Nov. 7, 2017
Oakland County Michigan, a participant of the Opioid Mapping Initiative, recently announced a lawsuit against multiple drug manufacturers and distributors for deceptive marketing and sale of opioids. In Oakland County in 2016, enough prescriptions were filled for each resident (including children) to have 48 pills, which amounts to a startling 57 million in total for the county . Oakland County is now using maps to help show exactly how these prescriptions are being dispensed in each county zip code. While the map does show that the number of filled prescriptions has decreased slightly over the last few years, the totals are still staggering. Even more alarming? Oakland County isn’t even close to the highest prescribing region of the nation-- some areas top 140 prescriptions per person. But Oakland County is now taking innovative steps to use transparency as an educational tool before the epidemic gets worse.
The County’s use of data and mapping as mechanism for awareness and prevention can be seen through their recently released Opioid Open Data Initiative Page. These maps and datasets can help illustrate the state of the epidemic in the county by mapping things such as deaths, and number of prescriptions; the initiative also shows important preventative measures such as locations for treatment, prescription drop boxes, and recovery resources. Trisha Zizumbo is a Public Education Supervisor at the Health Department in Oakland County and uses these resources frequently to educate the community about the epidemic. “In the Health Department, we live in spreadsheets, charts, and trend data. Now when we look at this data, I can pull up an interactive map to see exactly where these trends are happening.” Trisha helps lead the Oakland County Prescription Drug Abuse Partnership, which consists of judges, treatment specialists, health officials, and law enforcement working together to provide community resources and showing the maps on a community-facing page.
The data and mapping effort was a union of the County Public Health Department, the Sheriff’s Office, and key IT resources. Tammi Shepherd, chief of application services for Oakland County, who helped coordinate this effort, said, “this helped kick off a big push to educate the public through data, and maps are a great way to tell a story. Trisha’s group was already doing great work, and the maps just enhance it.” This journey to showcase opioid related data started when Tammi’s team created Operation Medicine Cabinet for the Sheriff’s Office, which showed the public where to dispose of unused medications on take-back days. The topics covered by the maps showcased on the website continue to expand into other areas focusing on the health data.
Counties are afraid that sharing information will paint certain communities in a bad light, but Oakland County sees this as a proactive step towards getting those same communities more involved before the crisis worsens.
Being transparent with data can be a cause for concern, however. County officials across the country worry about making a certain neighborhood “look bad,” especially when showing things like mortality data. Several counties that already have access to data are blocked from sharing this information publicly due to a fear of painting certain communities in a bad light. But Oakland County sees sharing information as a proactive step towards getting those same communities more involved before the crisis worsens. Phil Bertollini, CIO for the county, has been a great advocate of sharing this data from the beginning. “There could definitely be a fear that this would impact economic development. But by shedding light on the issue, we can be much more forward-thinking and flip the issue around to actually do something about it.”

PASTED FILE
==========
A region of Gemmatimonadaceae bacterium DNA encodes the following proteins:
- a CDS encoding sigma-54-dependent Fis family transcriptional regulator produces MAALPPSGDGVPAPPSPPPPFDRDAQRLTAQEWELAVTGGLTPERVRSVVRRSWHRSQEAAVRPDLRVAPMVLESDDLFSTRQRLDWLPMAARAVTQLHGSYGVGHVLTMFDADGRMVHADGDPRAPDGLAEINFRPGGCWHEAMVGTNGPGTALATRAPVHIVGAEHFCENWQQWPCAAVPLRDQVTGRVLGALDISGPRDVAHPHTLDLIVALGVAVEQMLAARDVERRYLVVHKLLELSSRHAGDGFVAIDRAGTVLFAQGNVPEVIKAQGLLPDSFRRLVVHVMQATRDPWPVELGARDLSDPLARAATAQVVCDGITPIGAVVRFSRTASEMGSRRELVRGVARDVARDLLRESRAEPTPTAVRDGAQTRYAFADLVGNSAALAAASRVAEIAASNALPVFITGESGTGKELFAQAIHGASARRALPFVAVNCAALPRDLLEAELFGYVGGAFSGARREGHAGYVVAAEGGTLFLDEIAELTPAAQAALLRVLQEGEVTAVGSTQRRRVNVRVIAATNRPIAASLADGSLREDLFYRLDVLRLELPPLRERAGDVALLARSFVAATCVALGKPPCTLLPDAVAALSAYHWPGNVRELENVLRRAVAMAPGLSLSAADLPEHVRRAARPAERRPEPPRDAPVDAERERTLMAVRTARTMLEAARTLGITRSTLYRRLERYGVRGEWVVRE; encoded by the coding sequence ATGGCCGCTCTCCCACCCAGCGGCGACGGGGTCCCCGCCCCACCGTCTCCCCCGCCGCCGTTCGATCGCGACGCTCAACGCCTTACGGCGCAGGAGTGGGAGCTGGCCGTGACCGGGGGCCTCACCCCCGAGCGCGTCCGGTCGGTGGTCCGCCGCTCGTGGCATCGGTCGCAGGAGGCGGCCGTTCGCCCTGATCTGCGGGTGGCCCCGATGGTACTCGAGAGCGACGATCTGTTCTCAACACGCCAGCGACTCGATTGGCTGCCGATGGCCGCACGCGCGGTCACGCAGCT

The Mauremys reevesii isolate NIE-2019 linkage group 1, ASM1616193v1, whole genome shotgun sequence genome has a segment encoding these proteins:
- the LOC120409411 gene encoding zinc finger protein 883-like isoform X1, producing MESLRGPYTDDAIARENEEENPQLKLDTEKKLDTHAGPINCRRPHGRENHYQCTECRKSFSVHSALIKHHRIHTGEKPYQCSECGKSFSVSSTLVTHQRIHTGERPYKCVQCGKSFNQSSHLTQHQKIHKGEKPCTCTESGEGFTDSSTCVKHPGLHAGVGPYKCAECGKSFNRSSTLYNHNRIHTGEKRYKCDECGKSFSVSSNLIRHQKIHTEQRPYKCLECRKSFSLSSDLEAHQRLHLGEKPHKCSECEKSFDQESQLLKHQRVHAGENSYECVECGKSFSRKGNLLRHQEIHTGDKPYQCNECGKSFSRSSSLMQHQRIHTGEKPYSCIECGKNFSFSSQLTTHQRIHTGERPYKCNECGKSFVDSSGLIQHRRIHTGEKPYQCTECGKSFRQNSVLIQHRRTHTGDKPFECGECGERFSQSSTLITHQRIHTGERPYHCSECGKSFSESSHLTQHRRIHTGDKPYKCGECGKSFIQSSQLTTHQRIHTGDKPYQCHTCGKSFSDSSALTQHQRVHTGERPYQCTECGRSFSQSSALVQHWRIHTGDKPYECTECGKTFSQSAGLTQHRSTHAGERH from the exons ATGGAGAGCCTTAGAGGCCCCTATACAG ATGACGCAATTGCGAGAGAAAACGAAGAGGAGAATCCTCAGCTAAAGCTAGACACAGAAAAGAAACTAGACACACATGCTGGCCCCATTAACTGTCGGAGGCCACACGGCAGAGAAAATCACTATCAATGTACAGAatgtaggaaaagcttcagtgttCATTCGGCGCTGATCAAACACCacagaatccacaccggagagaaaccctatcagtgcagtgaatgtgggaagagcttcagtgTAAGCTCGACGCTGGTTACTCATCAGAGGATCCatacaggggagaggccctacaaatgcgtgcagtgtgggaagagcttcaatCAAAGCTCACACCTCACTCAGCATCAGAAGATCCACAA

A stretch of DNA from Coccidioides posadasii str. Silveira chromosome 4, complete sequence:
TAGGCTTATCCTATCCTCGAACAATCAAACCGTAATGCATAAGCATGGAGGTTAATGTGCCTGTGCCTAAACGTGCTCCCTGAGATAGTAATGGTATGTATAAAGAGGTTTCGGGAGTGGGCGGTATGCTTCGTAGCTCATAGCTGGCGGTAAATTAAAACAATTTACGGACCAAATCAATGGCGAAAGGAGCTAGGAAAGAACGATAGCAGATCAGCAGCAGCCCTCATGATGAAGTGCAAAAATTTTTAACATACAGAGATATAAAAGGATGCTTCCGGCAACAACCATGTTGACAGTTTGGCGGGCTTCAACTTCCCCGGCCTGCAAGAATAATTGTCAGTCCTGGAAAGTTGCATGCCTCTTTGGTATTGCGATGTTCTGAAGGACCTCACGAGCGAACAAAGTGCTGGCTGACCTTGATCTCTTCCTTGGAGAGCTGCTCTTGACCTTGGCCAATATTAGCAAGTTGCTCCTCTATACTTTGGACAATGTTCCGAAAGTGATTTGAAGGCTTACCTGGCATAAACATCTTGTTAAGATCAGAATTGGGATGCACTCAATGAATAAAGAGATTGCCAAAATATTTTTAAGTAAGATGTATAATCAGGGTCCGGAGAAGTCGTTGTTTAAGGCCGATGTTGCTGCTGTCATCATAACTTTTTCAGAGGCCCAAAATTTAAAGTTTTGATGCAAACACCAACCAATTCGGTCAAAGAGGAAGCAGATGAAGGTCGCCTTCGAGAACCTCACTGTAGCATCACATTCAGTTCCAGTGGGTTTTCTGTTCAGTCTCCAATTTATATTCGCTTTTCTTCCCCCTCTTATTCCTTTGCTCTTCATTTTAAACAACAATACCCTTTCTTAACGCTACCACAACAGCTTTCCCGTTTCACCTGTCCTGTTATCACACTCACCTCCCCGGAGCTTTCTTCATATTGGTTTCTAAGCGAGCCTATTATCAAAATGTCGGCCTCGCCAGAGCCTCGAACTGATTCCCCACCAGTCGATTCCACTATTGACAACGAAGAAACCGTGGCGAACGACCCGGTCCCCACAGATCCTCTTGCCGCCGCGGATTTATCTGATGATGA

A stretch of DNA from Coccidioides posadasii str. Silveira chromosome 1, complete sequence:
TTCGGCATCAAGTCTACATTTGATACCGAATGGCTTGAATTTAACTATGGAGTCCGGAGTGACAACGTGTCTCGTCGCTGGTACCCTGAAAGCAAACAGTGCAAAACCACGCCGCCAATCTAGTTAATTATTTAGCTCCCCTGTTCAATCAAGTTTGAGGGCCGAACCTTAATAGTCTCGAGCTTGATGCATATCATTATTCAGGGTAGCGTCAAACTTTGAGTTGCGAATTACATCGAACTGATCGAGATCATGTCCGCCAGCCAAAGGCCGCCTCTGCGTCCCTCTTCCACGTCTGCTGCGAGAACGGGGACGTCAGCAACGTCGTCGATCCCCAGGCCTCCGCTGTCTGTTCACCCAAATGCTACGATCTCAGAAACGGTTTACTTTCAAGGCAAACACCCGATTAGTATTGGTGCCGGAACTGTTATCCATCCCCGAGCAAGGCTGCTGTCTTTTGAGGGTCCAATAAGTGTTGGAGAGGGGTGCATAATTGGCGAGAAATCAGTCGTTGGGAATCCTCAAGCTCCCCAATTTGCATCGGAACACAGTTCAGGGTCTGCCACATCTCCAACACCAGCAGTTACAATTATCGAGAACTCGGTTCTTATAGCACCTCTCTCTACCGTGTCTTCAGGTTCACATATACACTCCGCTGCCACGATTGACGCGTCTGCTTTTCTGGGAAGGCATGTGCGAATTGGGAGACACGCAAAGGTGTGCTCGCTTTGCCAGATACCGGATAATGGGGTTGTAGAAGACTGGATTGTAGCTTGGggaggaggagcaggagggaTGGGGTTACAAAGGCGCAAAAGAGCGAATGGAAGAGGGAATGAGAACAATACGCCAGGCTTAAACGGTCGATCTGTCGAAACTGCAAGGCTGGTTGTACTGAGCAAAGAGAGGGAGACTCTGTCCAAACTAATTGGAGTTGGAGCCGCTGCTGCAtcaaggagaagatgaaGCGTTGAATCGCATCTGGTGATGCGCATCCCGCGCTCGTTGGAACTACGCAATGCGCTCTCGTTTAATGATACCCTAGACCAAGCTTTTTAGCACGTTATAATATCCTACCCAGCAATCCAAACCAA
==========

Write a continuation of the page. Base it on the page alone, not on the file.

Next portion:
Arming communities with data has already proven to be beneficial. Local advocacy groups who have access to data about their community can show the importance of their efforts, and are becoming perhaps the strongest national voice in public education efforts. One such example is Jeannie Richards, who lost her son Bryan to the Opioid Epidemic in 2014, and has since started Bryan’s Hope, a group focused on education and prevention, which has trained hundreds of people to use Naloxone, resulting in over 140 lives saved. "We teach all our families how to use the data. We no longer feel like we are alone and in the dark. Transparency promotes action in the right direction," says Richards. Giving data access to local groups like Bryan’s Hope helps them emphasize the severity of the problem at the community level and encourages more citizens to become engaged.
As for the future of Oakland County, officials there envision an internal dataset to power dashboards with more sensitive data as an added measure to fight the epidemic, in addition to the public data shared above. One of their next steps is to create a crowd-sourced map showing alternative pain treatment options such as chiropractic practices, massage therapists, acupuncture technicians, and others like them. Not only will this provide alternatives to opioids as an immediate solution for pain, but a map like this can also promote economic development.
Oakland County is one of a dozen local governments sharing their work, applications and datasets via the Opioid Mapping Initiative. The Opioid Mapping Initiative aims to bring together local governments that are leading this effort to help share their practices with each other and use data to confront the epidemic. Oakland County is helping lead the way by being transparent with the data and providing tools to help their health and law enforcement teams make better decisions in their response.